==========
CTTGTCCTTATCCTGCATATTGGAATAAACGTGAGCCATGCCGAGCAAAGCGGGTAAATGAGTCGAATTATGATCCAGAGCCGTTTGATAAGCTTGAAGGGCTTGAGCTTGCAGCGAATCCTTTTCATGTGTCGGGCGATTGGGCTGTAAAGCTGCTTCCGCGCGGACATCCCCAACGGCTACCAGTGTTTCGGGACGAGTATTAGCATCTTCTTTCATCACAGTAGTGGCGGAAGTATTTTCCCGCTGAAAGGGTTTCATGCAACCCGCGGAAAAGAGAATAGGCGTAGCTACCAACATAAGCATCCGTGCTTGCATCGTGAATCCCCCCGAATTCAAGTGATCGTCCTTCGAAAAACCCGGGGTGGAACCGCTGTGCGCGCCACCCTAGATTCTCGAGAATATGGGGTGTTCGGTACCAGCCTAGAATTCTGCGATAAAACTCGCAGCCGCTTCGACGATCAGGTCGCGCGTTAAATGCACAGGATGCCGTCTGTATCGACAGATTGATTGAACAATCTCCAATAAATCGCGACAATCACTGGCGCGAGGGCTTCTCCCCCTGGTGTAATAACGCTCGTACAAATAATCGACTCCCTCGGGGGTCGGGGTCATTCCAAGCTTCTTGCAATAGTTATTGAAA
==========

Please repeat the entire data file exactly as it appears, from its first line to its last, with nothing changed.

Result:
CTTGTCCTTATCCTGCATATTGGAATAAACGTGAGCCATGCCGAGCAAAGCGGGTAAATGAGTCGAATTATGATCCAGAGCCGTTTGATAAGCTTGAAGGGCTTGAGCTTGCAGCGAATCCTTTTCATGTGTCGGGCGATTGGGCTGTAAAGCTGCTTCCGCGCGGACATCCCCAACGGCTACCAGTGTTTCGGGACGAGTATTAGCATCTTCTTTCATCACAGTAGTGGCGGAAGTATTTTCCCGCTGAAAGGGTTTCATGCAACCCGCGGAAAAGAGAATAGGCGTAGCTACCAACATAAGCATCCGTGCTTGCATCGTGAATCCCCCCGAATTCAAGTGATCGTCCTTCGAAAAACCCGGGGTGGAACCGCTGTGCGCGCCACCCTAGATTCTCGAGAATATGGGGTGTTCGGTACCAGCCTAGAATTCTGCGATAAAACTCGCAGCCGCTTCGACGATCAGGTCGCGCGTTAAATGCACAGGATGCCGTCTGTATCGACAGATTGATTGAACAATCTCCAATAAATCGCGACAATCACTGGCGCGAGGGCTTCTCCCCCTGGTGTAATAACGCTCGTACAAATAATCGACTCCCTCGGGGGTCGGGGTCATTCCAAGCTTCTTGCAATAGTTATTGAAA